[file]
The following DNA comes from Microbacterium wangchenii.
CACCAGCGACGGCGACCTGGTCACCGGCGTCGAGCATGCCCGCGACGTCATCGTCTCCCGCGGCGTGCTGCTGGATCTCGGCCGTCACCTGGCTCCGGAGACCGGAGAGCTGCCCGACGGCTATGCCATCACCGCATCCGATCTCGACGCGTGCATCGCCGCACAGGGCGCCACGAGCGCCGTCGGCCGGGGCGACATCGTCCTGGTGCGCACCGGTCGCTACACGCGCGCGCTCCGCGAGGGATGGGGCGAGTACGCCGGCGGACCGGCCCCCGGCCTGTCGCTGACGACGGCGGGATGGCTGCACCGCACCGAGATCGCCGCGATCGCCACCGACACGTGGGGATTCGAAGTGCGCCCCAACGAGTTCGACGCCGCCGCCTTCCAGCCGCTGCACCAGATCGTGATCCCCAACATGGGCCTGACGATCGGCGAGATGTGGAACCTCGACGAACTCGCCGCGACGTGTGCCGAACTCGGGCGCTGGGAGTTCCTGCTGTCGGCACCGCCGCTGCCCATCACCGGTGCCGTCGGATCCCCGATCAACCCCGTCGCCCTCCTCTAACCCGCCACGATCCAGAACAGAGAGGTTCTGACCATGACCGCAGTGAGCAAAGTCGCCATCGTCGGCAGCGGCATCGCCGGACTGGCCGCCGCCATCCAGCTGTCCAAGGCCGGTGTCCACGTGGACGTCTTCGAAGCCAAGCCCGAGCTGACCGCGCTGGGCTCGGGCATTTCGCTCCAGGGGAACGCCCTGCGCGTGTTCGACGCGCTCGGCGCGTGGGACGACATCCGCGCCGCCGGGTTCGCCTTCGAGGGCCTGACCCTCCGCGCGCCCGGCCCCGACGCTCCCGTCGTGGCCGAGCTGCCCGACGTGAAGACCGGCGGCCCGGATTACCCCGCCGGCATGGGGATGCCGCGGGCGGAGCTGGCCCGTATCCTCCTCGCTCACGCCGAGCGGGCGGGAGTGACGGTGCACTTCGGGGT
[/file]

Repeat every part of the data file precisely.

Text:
The following DNA comes from Microbacterium wangchenii.
CACCAGCGACGGCGACCTGGTCACCGGCGTCGAGCATGCCCGCGACGTCATCGTCTCCCGCGGCGTGCTGCTGGATCTCGGCCGTCACCTGGCTCCGGAGACCGGAGAGCTGCCCGACGGCTATGCCATCACCGCATCCGATCTCGACGCGTGCATCGCCGCACAGGGCGCCACGAGCGCCGTCGGCCGGGGCGACATCGTCCTGGTGCGCACCGGTCGCTACACGCGCGCGCTCCGCGAGGGATGGGGCGAGTACGCCGGCGGACCGGCCCCCGGCCTGTCGCTGACGACGGCGGGATGGCTGCACCGCACCGAGATCGCCGCGATCGCCACCGACACGTGGGGATTCGAAGTGCGCCCCAACGAGTTCGACGCCGCCGCCTTCCAGCCGCTGCACCAGATCGTGATCCCCAACATGGGCCTGACGATCGGCGAGATGTGGAACCTCGACGAACTCGCCGCGACGTGTGCCGAACTCGGGCGCTGGGAGTTCCTGCTGTCGGCACCGCCGCTGCCCATCACCGGTGCCGTCGGATCCCCGATCAACCCCGTCGCCCTCCTCTAACCCGCCACGATCCAGAACAGAGAGGTTCTGACCATGACCGCAGTGAGCAAAGTCGCCATCGTCGGCAGCGGCATCGCCGGACTGGCCGCCGCCATCCAGCTGTCCAAGGCCGGTGTCCACGTGGACGTCTTCGAAGCCAAGCCCGAGCTGACCGCGCTGGGCTCGGGCATTTCGCTCCAGGGGAACGCCCTGCGCGTGTTCGACGCGCTCGGCGCGTGGGACGACATCCGCGCCGCCGGGTTCGCCTTCGAGGGCCTGACCCTCCGCGCGCCCGGCCCCGACGCTCCCGTCGTGGCCGAGCTGCCCGACGTGAAGACCGGCGGCCCGGATTACCCCGCCGGCATGGGGATGCCGCGGGCGGAGCTGGCCCGTATCCTCCTCGCTCACGCCGAGCGGGCGGGAGTGACGGTGCACTTCGGGGT